Senior Living Takes On Burning Man

Picture this: Tens of thousands of people from around the world gathered in Nevada’s Black Rock Desert as part of a pop-up community for a week during the annual Burning Man festival, an event geared toward art, self-expression and independence.

Now, imagine a camp brimming with people age 80 and older within this temporary metropolis, residing alongside various other generations for the weeklong festivity that has been likened to the millennial’s version of Woodstock.

This is the scene Juniper Communities’ Founder and CEO Lynne Katzmann seeks to set when she ventures west in August with a group of seniors, their loved ones and their grandchildren—all to partake in Burning Man.

“Juniper decided that we wanted to find a good venue to talk about ageism,” she tells Senior Housing News. “What better place to do that than in an intentional community made up of mostly young people who are open to new ideas and equality?”

Juniper Meets Burning Man

The first Burning Man took place in 1986 at a San Francisco beach. Friends Larry Harvey and Jerry James on a whim decided to literally burn a man—an 8-foot wooden iteration of one, at least. The act that drew spectators from up and down the beach. They did so again the next year, and the year after that.

Since those original fires, the height of the man has skyrocketed, the crowd has grown exponentially and the location has changed, but the sense of community fostered from the start remains, according to the event’s founders.

“That was the first spontaneous performance,” Harvey said of the event on the beach during a 1997 speech,. “What we had instantly created was a community.”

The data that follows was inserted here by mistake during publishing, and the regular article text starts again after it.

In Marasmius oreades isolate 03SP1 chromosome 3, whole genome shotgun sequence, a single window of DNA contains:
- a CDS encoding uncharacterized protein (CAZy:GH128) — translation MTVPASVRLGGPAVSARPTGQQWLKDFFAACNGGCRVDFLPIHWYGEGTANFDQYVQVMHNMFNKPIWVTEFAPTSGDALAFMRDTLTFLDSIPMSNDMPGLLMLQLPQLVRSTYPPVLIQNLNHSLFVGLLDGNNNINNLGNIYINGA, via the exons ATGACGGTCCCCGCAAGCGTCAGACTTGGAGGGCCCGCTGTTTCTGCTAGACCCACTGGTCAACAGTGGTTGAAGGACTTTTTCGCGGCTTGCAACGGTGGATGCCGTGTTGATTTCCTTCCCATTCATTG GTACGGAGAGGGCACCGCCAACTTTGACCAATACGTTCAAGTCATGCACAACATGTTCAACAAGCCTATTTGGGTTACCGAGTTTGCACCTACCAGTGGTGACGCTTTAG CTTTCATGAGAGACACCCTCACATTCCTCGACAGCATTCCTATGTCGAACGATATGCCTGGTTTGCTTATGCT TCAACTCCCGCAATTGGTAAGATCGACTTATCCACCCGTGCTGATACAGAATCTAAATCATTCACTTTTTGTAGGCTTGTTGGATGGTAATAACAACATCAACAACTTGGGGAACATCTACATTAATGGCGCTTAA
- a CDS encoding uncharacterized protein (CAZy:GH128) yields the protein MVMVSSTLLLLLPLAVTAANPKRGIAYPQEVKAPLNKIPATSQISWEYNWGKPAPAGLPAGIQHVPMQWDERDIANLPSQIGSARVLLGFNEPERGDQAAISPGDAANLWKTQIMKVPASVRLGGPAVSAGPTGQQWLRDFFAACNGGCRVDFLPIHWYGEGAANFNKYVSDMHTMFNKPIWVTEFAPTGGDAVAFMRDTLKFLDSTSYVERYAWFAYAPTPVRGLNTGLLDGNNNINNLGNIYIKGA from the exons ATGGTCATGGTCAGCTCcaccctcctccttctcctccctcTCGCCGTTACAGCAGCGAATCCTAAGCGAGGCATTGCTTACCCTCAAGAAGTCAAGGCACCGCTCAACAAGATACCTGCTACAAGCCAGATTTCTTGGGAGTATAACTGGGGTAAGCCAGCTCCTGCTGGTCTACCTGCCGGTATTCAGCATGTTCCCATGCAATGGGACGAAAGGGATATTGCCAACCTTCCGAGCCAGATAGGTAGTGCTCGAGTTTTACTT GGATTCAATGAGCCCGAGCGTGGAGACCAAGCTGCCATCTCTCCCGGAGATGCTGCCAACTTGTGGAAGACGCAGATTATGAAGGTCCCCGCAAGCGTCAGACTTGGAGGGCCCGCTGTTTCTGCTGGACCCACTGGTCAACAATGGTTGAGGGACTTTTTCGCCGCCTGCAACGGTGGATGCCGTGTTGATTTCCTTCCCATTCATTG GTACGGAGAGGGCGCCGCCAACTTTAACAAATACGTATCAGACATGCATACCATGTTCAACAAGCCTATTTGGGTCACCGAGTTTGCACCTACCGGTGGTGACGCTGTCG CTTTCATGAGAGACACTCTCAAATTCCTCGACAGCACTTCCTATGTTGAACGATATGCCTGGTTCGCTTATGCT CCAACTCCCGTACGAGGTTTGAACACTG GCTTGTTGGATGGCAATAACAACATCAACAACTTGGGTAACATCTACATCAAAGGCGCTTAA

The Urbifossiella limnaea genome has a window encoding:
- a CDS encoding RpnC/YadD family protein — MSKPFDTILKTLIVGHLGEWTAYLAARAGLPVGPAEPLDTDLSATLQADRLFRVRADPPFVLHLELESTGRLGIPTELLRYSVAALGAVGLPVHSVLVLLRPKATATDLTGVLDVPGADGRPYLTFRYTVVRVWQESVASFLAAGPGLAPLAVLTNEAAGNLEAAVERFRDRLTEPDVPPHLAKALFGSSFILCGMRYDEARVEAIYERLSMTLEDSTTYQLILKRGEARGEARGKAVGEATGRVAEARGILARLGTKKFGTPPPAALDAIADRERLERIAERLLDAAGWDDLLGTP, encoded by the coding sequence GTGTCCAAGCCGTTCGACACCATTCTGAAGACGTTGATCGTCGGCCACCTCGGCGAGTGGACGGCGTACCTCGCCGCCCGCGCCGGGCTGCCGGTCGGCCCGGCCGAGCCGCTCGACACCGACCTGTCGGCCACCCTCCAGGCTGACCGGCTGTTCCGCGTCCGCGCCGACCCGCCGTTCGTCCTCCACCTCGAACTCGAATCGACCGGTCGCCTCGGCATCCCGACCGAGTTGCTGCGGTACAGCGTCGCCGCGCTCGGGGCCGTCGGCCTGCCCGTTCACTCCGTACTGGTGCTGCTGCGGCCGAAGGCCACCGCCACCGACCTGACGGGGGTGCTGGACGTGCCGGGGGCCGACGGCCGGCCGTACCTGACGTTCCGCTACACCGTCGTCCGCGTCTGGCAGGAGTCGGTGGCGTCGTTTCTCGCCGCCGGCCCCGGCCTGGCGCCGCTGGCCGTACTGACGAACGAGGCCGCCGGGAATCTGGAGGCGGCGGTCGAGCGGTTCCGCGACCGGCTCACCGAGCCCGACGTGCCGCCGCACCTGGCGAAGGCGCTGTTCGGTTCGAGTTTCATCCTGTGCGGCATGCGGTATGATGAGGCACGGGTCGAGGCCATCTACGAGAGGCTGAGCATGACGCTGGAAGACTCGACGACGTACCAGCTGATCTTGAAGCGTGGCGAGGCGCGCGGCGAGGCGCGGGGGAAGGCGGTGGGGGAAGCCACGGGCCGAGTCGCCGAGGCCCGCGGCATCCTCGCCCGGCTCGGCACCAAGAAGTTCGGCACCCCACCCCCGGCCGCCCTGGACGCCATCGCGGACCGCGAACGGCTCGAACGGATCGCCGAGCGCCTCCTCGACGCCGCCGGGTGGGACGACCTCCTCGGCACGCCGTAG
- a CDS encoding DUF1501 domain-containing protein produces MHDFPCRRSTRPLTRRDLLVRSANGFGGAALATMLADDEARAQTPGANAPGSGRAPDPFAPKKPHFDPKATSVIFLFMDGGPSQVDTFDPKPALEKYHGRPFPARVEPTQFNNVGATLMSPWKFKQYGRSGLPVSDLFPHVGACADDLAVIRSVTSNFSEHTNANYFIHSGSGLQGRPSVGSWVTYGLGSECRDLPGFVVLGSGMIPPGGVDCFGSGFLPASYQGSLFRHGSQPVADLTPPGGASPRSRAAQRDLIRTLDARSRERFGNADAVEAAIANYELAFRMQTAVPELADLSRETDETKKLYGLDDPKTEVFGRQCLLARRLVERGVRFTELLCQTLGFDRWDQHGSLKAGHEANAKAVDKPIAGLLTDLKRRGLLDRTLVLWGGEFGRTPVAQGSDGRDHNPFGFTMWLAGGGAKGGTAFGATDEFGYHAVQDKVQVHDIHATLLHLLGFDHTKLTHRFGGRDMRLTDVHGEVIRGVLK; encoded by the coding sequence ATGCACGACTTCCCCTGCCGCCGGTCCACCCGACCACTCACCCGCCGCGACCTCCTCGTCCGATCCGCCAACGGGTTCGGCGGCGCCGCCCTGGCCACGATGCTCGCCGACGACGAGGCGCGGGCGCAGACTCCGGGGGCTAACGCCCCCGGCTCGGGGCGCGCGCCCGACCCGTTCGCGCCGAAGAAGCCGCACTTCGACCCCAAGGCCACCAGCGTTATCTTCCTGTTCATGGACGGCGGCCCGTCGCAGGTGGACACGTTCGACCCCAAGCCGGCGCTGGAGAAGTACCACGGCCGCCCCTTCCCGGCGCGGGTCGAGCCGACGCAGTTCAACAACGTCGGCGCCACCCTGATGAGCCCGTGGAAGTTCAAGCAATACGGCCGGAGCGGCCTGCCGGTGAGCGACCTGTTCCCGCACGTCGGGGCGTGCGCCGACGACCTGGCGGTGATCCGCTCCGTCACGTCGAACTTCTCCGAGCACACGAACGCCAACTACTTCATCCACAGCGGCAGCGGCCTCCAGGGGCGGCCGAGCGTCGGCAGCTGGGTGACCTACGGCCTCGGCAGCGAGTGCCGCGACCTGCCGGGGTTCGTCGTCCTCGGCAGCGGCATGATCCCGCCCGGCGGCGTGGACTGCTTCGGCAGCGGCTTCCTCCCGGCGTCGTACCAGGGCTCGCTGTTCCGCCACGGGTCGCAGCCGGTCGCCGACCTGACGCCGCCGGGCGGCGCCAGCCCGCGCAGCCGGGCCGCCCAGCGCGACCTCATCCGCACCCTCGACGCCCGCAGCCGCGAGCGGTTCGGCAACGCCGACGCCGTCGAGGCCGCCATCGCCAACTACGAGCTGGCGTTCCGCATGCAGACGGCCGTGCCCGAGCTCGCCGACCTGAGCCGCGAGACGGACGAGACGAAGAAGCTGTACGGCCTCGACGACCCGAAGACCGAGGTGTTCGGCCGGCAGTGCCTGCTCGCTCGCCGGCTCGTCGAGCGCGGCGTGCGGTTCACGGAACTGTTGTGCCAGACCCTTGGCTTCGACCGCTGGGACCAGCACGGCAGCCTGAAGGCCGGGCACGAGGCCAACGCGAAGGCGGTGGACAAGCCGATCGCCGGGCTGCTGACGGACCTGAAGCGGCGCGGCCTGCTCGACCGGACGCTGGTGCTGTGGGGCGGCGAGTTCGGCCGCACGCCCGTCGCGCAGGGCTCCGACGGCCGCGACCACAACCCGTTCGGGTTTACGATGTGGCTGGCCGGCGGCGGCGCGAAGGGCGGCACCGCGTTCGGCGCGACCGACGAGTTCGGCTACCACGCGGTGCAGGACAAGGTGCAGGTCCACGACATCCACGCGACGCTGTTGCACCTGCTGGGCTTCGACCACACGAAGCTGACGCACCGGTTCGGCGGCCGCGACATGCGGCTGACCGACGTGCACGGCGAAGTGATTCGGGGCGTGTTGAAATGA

Such a communal environment is the ideal space for Juniper to blur generational boundaries, Katzmann says. After listening to a piece on National Public Radio about Burning Man last summer, she says the concept began to take shape.

“We said, ‘Let’s do it, and let’s do it to join the generations,’” she recalls. “I think it’s going to be eye-opening in many ways.”

Combating Ageism

The logistics of Juniper’s plan to bring older Americans to Burning Man 2016 are far from simple, given the care some individuals may require and the festival’s location in the desert, where 100-degree days are the norm.

“It’s very technical to bring older people to the desert, let me put it that way,” Katzmann says. “It’s a big job, but we’re totally committed to it.”

Still, from Aug. 28 to Sept. 5, Juniper intends to join the generations at Burning Man. The provider has launched a website to keep interested parties up-to-date on important information on the event.

Potential participants have the option to register as either an informal guest, meaning they’re interested in joining Juniper’s anti-ageism camp at Burning Man and receiving information about tickets and preparation, but they’ll manage the process on their own; or a sponsored guest, for those who intend to join with Juniper from beginning to end by taking advantage of Juniper’s bulk ticket purchase and being involved in hosting some of the camp’s gatherings and events.

Katzmann says she has no doubt that the payoff will be worth it, first and foremost in terms of striking down negativity surrounding the concept of aging.

“We need to help people understand that aging and dying are two separate things,” she says. “We need people to understand that older people are fully participating in life—and have a lot to add.”

Burning Man is just one avenue to combat ageism, Katzmann says, and it’s an endeavor that can benefit the senior living sector as a whole.

“If people hate aging, they’re going to hate our buildings,” she says. “One of the smartest things we can do as an industry is get rid of the negative perception of aging, because that’s our business.”

Written by Kourtney Liepelt

Photograph by Michael Prados, Burning Man 2011